There are reasons for optimism when it comes to affordable housing in the UK, despite the state of crisis that currently engulfs the sector. For the first time in decades, both major political parties seem to have realised that the housing market is fundamentally broken and that it is a domestic political priority.
The Conservative Party has finally accepted that not everyone can own a home, and that the provision of decent-quality rental and public housing is a necessity. The decision to finally lift the cap on local authorities’ ability to borrow to invest in new development is perhaps the biggest sign of this change, of course, although much more investment from central government is likely to be needed.
Equally promising are signs that the land problem is being better understood, with Labour investigating a serious property wealth tax, and Sir Oliver Letwin’s review of land value capture pulling no punches. Moreover, as the level of homeownership falls, it is likely there will soon be an electoral majority in favour of reducing house prices.
Hopefully, there will be a return to 1960s levels of public housebuilding and provision, for it’s clear that the private sector alone will not be in a position to achieve this. To make such a level of non-market housing financially sustainable, however, we will need to treat land differently.
Future governments may ensure that the increases in land value that come from public (and private) investment in transport, schools, utilities and commerce are captured for the public purse and reinvested in the maintenance and development of further affordable housing. This could either be through a fully fledged land value tax or some form of land socialisation, whereby the state gradually builds up a portfolio of land via equity purchase from households unable to afford a property tax or that wish to downsize their mortgage but keep hold of their homes.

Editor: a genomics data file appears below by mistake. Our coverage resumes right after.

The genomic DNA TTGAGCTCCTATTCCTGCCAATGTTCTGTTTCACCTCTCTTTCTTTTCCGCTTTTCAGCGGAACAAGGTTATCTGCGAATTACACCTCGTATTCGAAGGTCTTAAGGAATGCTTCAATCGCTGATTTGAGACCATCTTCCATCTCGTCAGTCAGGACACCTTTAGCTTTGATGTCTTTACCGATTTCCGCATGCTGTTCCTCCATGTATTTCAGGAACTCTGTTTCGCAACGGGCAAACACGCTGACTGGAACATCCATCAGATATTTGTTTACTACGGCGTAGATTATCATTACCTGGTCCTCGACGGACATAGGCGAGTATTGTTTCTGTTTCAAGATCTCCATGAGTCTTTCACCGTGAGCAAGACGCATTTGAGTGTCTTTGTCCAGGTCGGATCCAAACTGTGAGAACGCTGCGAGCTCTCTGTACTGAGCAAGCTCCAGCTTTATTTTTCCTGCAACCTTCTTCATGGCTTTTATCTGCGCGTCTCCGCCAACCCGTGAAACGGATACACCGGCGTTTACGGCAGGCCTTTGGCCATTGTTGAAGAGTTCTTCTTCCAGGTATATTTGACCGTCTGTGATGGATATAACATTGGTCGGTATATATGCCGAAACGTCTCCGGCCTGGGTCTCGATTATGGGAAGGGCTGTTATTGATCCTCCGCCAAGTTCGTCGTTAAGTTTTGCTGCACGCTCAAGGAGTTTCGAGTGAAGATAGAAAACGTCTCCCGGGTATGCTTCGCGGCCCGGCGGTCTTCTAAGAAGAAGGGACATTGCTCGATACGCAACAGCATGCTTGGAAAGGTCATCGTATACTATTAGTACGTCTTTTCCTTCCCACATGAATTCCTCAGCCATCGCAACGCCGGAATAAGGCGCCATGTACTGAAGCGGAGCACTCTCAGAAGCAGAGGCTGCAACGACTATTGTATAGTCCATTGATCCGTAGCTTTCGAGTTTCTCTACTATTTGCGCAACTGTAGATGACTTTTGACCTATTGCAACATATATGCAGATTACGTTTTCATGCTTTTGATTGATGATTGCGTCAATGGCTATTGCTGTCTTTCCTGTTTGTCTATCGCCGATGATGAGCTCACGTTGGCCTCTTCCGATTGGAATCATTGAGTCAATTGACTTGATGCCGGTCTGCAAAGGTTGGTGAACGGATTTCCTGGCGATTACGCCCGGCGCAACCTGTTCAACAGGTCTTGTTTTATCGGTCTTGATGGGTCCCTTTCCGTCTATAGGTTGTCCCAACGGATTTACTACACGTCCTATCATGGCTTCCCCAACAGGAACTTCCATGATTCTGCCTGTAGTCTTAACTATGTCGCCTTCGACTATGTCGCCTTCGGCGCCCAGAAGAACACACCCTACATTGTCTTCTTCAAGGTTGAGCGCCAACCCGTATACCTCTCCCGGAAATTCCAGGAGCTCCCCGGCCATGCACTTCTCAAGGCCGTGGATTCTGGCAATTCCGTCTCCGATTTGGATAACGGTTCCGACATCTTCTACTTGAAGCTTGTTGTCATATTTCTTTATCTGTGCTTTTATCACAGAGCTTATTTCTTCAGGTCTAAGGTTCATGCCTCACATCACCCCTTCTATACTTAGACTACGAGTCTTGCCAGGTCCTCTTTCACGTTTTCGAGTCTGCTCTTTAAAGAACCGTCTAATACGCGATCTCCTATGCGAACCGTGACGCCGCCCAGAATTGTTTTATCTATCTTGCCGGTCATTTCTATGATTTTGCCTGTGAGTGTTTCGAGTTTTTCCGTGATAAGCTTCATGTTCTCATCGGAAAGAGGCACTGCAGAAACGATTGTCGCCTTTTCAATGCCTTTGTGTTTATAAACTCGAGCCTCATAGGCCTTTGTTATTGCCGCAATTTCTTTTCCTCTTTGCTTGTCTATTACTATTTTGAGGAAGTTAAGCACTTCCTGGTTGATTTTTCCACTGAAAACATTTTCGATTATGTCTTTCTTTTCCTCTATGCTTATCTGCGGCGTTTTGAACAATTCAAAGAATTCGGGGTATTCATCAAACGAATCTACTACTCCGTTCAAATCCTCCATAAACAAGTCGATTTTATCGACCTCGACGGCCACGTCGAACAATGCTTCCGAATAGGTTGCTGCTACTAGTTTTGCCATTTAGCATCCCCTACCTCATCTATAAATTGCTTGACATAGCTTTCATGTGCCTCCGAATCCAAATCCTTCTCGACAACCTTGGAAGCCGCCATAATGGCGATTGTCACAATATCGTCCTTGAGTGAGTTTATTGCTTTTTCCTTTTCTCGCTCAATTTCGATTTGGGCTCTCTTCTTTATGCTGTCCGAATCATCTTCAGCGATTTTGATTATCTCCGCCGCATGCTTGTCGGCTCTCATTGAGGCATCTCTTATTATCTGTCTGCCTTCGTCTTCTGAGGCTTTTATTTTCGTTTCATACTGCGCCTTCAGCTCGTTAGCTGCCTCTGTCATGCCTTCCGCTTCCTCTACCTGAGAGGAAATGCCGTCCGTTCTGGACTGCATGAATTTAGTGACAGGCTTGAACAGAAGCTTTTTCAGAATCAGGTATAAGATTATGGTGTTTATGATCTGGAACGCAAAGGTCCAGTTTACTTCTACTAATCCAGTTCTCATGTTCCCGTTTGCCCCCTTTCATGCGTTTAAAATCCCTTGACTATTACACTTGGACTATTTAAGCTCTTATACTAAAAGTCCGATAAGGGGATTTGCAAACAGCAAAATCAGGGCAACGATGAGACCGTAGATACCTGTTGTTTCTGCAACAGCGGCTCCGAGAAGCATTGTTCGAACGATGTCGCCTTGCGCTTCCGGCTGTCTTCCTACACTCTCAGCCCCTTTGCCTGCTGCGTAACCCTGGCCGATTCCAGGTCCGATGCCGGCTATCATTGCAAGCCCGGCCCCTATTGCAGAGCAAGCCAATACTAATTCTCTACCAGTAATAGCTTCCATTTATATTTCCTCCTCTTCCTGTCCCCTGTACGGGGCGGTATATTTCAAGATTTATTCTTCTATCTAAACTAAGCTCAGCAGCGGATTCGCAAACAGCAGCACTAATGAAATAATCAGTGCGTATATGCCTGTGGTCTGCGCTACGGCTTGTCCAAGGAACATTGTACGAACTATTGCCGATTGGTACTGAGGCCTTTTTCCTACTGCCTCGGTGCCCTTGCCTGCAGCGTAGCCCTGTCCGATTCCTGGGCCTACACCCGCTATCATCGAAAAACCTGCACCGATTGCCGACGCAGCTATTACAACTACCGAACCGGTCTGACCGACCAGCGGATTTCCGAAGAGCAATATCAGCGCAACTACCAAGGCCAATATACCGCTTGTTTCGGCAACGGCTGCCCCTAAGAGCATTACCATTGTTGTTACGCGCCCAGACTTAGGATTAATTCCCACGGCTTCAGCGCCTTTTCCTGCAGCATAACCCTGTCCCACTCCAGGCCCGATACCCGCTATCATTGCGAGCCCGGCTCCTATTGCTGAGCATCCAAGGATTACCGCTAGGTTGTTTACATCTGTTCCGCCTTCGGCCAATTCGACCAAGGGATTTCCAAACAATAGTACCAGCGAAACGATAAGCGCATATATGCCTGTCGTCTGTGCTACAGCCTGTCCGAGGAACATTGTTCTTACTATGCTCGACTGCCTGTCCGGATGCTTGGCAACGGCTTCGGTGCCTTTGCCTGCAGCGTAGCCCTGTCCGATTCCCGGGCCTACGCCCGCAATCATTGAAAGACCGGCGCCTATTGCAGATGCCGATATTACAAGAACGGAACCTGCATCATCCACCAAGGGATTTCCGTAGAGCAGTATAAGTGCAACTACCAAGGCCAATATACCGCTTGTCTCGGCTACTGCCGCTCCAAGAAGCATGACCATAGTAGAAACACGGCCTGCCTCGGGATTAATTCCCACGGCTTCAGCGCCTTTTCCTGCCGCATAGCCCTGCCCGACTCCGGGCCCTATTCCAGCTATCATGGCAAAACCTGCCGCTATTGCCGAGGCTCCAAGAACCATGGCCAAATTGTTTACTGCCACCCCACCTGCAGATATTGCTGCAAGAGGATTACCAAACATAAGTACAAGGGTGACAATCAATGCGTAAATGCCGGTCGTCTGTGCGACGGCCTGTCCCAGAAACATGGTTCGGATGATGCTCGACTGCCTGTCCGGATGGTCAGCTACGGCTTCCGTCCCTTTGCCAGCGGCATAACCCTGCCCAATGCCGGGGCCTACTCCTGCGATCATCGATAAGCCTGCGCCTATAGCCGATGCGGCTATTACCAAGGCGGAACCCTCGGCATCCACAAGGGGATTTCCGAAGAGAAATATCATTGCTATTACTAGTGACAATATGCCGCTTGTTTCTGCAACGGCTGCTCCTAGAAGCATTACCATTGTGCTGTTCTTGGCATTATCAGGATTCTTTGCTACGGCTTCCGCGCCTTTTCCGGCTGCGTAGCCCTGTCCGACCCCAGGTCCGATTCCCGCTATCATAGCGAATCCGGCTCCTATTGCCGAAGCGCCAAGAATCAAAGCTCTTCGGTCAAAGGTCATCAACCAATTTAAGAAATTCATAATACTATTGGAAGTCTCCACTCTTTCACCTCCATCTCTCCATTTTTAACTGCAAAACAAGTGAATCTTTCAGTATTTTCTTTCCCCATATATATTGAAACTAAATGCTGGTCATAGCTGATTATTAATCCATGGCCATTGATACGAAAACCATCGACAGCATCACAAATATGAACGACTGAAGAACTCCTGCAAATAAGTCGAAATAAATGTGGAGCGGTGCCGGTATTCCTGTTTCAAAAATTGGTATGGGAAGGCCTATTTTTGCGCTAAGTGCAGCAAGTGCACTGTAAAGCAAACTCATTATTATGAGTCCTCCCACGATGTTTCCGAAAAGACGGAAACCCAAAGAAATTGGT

To achieve a managed deflation of house prices and an expansion of affordable homes, we also need to reduce the speculative demand for housing as a financial asset, rather than a place to live. Key to this will be a different kind of financial sector. Currently the UK banking sector is dominated by five big banks all focused on mortgage lending at the expense of the rest of the economy – pumping up house prices as part of a feedback cycle that produces ever bigger booms and busts.
In the future, we’ll need to rediscover relationship banking, whereby banks are able to de-risk their loans by getting to know the firms they lend to rather than always requiring collateral in the form of property. By breaking up one of the nationalised banks, such as RBS, or turning our large post-bank network into a regional public bank focused on the needs of small and medium-size firms, this may be achievable.
A big state investment bank could also support local authorities with the infrastructure development needed for new projects on an ambitious scale.
Foreign investment in existing property should be made prohibitive via much larger capital gains taxes, and buy-to-let gradually phased out. Instead, we might see a much larger role for institutional investors in the provision of decent-quality affordable rental housing, along with much stronger tenant rights and controls on rent increases.
Finally, it would be great to see a much larger role for mutual and co-operative housing institutions, such as community land trusts. These play a hugely important role in countries such as Switzerland, Germany, Austria and even the US. Britain has a strong tradition of mutual housing which hopefully could be restored.
A world in which secure, decent and affordable housing is taken for granted – whatever the tenure – should be the goal for policymakers and communities across the country.
Dr Josh Ryan-Collins, head of research, Institute for Innovation and Public Purpose, UCL